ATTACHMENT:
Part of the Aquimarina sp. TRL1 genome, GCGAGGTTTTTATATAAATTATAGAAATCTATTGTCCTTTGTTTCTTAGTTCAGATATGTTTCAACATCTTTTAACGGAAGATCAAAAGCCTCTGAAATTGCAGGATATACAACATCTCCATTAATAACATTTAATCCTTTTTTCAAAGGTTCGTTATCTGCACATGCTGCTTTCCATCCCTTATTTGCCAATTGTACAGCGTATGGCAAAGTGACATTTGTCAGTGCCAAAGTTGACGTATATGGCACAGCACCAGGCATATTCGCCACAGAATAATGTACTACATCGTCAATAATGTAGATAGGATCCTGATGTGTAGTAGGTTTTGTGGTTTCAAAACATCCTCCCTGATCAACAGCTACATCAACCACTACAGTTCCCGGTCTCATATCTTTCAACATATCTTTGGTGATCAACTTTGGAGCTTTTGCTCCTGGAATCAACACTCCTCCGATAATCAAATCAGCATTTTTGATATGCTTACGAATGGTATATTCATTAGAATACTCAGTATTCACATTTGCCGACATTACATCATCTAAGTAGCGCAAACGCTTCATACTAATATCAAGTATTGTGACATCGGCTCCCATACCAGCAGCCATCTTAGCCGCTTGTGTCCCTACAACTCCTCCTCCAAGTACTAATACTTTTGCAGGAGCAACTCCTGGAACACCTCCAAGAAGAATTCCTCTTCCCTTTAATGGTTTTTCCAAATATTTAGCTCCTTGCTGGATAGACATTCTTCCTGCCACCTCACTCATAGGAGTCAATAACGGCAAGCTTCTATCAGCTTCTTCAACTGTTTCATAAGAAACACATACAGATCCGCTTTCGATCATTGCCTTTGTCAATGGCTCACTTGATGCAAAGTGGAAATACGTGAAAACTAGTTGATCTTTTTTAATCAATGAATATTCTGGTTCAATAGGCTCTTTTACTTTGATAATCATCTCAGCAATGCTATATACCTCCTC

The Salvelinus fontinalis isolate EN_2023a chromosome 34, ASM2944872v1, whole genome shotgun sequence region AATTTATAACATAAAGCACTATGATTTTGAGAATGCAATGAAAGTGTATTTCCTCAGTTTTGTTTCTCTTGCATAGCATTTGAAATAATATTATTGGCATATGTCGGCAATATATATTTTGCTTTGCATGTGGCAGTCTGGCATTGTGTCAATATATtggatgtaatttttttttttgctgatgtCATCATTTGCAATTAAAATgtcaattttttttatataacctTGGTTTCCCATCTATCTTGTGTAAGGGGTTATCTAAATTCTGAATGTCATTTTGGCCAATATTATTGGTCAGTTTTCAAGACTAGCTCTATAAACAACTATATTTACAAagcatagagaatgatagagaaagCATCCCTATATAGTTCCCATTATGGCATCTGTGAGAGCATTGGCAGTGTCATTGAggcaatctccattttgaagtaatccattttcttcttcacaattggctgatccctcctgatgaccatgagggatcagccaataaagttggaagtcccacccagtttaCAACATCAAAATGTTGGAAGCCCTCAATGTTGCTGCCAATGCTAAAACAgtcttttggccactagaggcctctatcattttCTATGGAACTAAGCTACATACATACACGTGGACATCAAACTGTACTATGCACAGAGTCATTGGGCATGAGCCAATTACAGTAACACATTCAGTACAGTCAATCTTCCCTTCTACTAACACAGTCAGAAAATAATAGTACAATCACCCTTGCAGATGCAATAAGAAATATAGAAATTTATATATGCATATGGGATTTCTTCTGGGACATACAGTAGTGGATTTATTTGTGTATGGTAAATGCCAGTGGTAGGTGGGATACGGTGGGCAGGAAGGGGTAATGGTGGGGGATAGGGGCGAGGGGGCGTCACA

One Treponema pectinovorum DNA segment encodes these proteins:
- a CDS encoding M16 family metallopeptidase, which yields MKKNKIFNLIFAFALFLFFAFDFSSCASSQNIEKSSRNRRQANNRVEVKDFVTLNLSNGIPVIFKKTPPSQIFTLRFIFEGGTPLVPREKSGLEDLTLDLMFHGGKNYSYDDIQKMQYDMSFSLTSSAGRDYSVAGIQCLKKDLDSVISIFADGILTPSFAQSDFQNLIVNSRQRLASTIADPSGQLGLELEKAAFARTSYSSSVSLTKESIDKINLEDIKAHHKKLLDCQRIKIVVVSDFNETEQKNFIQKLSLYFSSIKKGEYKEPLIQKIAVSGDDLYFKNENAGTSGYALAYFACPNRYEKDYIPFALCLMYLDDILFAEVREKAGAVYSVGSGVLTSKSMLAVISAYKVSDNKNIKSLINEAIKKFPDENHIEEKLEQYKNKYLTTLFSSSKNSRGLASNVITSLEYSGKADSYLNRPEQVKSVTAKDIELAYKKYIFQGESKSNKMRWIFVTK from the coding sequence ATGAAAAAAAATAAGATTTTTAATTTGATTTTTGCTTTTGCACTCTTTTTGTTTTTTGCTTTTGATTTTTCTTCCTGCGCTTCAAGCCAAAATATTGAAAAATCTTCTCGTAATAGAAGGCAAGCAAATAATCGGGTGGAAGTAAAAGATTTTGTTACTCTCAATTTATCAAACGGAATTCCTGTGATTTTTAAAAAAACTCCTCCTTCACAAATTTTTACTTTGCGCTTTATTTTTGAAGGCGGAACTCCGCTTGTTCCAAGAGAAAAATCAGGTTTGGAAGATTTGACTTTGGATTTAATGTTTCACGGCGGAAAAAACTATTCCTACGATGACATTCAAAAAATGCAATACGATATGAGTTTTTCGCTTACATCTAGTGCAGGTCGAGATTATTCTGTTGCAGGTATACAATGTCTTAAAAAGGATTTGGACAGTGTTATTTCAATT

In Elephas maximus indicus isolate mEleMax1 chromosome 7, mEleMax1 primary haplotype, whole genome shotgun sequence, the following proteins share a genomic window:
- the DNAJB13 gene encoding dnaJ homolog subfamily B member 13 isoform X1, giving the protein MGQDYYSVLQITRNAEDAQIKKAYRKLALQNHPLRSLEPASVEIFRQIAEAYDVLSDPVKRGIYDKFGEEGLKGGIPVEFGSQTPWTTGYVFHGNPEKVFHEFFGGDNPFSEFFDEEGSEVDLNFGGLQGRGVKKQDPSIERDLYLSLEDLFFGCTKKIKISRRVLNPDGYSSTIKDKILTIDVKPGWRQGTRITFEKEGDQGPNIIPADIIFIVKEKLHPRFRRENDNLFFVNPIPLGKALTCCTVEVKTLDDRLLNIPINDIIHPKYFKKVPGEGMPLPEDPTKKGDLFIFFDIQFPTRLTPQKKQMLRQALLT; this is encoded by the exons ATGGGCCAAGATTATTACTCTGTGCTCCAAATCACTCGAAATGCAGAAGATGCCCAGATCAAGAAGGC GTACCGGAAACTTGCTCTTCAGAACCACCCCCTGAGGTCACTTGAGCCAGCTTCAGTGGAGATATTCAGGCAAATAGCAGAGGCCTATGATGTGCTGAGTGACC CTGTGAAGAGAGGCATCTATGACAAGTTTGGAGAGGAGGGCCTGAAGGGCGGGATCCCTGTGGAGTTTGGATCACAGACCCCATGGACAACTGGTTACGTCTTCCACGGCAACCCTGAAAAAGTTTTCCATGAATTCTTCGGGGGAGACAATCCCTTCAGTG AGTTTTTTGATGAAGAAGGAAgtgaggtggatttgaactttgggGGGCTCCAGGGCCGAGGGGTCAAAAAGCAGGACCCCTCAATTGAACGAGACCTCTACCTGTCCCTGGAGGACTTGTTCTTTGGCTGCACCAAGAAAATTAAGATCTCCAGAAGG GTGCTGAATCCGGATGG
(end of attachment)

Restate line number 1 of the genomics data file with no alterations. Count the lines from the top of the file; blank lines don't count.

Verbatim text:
Part of the Aquimarina sp. TRL1 genome, GCGAGGTTTTTATATAAATTATAGAAATCTATTGTCCTTTGTTTCTTAGTTCAGATATGTTTCAACATCTTTTAACGGAAGATCAAAAGCCTCTGAAATTGCAGGATATACAACATCTCCATTAATAACATTTAATCCTTTTTTCAAAGGTTCGTTATCTGCACATGCTGCTTTCCATCCCTTATTTGCCAATTGTACAGCGTATGGCAAAGTGACATTTGTCAGTGCCAAAGTTGACGTATATGGCACAGCACCAGGCATATTCGCCACAGAATAATGTACTACATCGTCAATAATGTAGATAGGATCCTGATGTGTAGTAGGTTTTGTGGTTTCAAAACATCCTCCCTGATCAACAGCTACATCAACCACTACAGTTCCCGGTCTCATATCTTTCAACATATCTTTGGTGATCAACTTTGGAGCTTTTGCTCCTGGAATCAACACTCCTCCGATAATCAAATCAGCATTTTTGATATGCTTACGAATGGTATATTCATTAGAATACTCAGTATTCACATTTGCCGACATTACATCATCTAAGTAGCGCAAACGCTTCATACTAATATCAAGTATTGTGACATCGGCTCCCATACCAGCAGCCATCTTAGCCGCTTGTGTCCCTACAACTCCTCCTCCAAGTACTAATACTTTTGCAGGAGCAACTCCTGGAACACCTCCAAGAAGAATTCCTCTTCCCTTTAATGGTTTTTCCAAATATTTAGCTCCTTGCTGGATAGACATTCTTCCTGCCACCTCACTCATAGGAGTCAATAACGGCAAGCTTCTATCAGCTTCTTCAACTGTTTCATAAGAAACACATACAGATCCGCTTTCGATCATTGCCTTTGTCAATGGCTCACTTGATGCAAAGTGGAAATACGTGAAAACTAGTTGATCTTTTTTAATCAATGAATATTCTGGTTCAATAGGCTCTTTTACTTTGATAATCATCTCAGCAATGCTATATACCTCCTC